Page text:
September 19, 2020
September 9, 2020
Strokes that affect blood vessels at the back of the brain are associated with significant diagnostic error (1). This finding mirrors my stroke experience. Sixteen years ago my brainstem stroke started when I repeated fell back on my bed while putting on eye make-up. In the emergency room I was able to talk and sign my name so I was left alone and fell asleep. When I woke up I called to find out if I could have something to eat because I did not have breakfast. A staff member did a neuro check and looked concerned when I could not squeeze her hand with my right hand. A neurologist was not on duty so it took a while before someone ordered brain scans.
Abedi's suggestion that hospitals should use artificial intelligence to improve diagnosis of these strokes (1) really makes me angry. Facilities do not need to buy expensive computer programs to diagnose a stroke in posterior blood vessels. Health care professionals need to forget the old F.A.S.T. warning signs and learn the new B.E.F.A.S.T. The B. and E. are signs of a posterior stroke like a brainstem stroke caused by damage to the vertebral artery.
B = Balance. SUDDEN loss of balance/dizziness/coordination is not caused by an ear infection.
E = Eyes. SUDDEN difficulty seeing out of one or both eyes (e.g. blurred or double vision).
F = Face. Weakness of one side of the face that produces an uneven smile; facial numbness.
A = Arm. Weakness of one arm (e.g. unable to raise both arms evenly).
S = Speech. Slurred speech; trouble understanding speech, difficulty repeating simple phrases
T = Time lost = brain lost. Call 911 immediately.
1. Abedi A, et al. Using artificial intelligence for improving diagnosis in emergency departments: a practical framework. sagepub.com. August 25, 2020. doi.org/10.1177/1756286420938962.
September 3, 2020
A cheap seam ripper I bought at a sewing goods store got rid of a ton of frustration. I open seals around the top of bottles by slipping the point of the seam ripper under the edge and ripping upwards or downwards. I pull off the seal by grabbing the cut edge with my sound hand while I squeeze the bottle between my thighs. Sometimes I grab the cut edge with my teeth as my sound hand holds the bottle. No more trying to slice with the tip of a knife which shreds rather that cuts.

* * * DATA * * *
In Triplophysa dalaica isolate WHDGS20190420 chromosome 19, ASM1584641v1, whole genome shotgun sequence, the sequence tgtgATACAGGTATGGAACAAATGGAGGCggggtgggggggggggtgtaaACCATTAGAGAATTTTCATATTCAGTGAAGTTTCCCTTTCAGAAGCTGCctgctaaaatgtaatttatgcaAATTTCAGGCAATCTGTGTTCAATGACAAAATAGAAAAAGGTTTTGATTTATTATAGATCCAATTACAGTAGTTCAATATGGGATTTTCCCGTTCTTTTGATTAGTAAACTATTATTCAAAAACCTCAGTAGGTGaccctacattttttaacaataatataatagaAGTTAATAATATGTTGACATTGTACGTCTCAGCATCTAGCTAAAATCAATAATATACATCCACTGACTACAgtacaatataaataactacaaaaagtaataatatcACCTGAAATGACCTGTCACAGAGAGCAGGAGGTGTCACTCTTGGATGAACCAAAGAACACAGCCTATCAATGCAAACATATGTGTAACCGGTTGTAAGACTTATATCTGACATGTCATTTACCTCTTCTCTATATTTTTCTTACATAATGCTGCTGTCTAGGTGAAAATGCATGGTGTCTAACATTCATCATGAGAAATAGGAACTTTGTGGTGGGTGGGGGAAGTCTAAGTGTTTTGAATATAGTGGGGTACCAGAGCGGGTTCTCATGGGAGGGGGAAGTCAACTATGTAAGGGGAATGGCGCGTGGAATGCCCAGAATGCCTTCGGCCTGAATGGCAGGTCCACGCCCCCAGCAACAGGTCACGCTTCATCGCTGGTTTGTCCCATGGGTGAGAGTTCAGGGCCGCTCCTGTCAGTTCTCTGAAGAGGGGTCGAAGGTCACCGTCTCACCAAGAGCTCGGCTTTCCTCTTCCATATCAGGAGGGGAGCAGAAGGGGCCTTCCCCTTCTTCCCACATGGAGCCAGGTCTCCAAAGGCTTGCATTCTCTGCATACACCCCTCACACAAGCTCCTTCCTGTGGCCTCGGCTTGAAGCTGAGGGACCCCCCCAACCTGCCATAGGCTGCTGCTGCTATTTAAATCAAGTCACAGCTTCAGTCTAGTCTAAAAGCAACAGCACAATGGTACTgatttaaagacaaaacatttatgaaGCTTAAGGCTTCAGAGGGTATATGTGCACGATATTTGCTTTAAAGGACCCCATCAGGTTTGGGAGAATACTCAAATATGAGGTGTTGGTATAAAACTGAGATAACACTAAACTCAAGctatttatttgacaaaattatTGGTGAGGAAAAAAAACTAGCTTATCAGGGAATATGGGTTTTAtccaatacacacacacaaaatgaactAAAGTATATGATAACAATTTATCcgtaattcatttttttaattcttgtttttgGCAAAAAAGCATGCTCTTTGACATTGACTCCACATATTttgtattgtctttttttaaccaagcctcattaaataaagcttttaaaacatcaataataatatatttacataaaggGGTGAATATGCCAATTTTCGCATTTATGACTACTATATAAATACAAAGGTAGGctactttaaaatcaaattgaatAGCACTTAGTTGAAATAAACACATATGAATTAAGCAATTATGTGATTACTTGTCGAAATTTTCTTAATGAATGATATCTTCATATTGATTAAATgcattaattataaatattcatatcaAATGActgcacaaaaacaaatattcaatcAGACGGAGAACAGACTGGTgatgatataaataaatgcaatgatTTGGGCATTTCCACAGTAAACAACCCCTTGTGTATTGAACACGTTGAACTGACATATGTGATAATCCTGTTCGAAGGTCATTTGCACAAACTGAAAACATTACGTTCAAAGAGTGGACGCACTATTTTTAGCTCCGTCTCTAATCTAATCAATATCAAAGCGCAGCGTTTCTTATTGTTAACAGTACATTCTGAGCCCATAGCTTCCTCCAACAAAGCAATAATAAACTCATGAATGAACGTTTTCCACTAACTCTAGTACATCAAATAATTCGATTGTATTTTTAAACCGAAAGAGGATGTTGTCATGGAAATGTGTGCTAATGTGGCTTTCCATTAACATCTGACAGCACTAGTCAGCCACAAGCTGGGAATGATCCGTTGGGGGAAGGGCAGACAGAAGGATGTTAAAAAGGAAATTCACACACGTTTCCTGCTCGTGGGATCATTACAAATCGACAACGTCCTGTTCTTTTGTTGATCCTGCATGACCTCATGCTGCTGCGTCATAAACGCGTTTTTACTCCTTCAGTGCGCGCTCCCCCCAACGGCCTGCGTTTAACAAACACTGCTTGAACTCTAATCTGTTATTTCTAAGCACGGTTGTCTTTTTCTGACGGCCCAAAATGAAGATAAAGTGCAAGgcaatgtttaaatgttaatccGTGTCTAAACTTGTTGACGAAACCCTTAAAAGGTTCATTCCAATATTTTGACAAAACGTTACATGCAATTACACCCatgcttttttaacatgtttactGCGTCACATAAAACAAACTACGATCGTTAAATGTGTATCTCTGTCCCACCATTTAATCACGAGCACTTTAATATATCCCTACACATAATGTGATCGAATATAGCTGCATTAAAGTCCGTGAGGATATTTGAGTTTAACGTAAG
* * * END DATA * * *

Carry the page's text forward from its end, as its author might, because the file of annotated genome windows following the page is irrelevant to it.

August 28, 2020
Researchers found that clients do not use the skills they gain in rehab to engage in meaningful activities (1). Therapists address basic Activities of Daily Living (ADLS), but getting dressed, walking to the couch, and watching TV is NOT my reward for the hard work I did in rehab.
Clients and therapists need to think about deeper needs that make the hard work worth it. The Engagement in Meaningful Activities Survey asks clients what they care about without requiring therapists to explain what meaningful means. The survey asks clients to rate how much a specific activity gives them pleasure, gives them a feeling of control, helps other people, expresses their values, etc. This survey was used to improve participation in meaningful activities as part of a behavioral activation approach (1).
However, thinking about meaningful activities would have been difficult for me during in-patient rehab. After my stroke I was distraught and depressed about what had happened to me. I focused on concrete skills that would keep me out of a nursing home, like toileting independently. Home health therapy also had to focus on concrete challenges, like how to get in my house and in my shower. When I began out-patient therapy I was calmer and the thrill of relearning basic ADLs had faded. I was ready to think about why I was still trying so hard to use my rehab gains. homeafterstroke.blogspot.com
1. Brick R , et al. A need to activate lasting engagement. American Journal of Occupational Therapy. 2020;74:7405347010.
August 20, 2020
My stroke occured in the brainstem which is below the brain. This means I do not have multiple cognitive and language deficits. However, I do have some cognitive deficits. For example, my impaired spelling affects three tasks I care about - writing this blog, writing Power Point presentations for OT conferences, and writing checks. Sometimes it helps to say the word outloud. If this does not work I check the spelling by saying the word to Siri on my iphone. I appreciate Siri because she allows me to hide this deficit.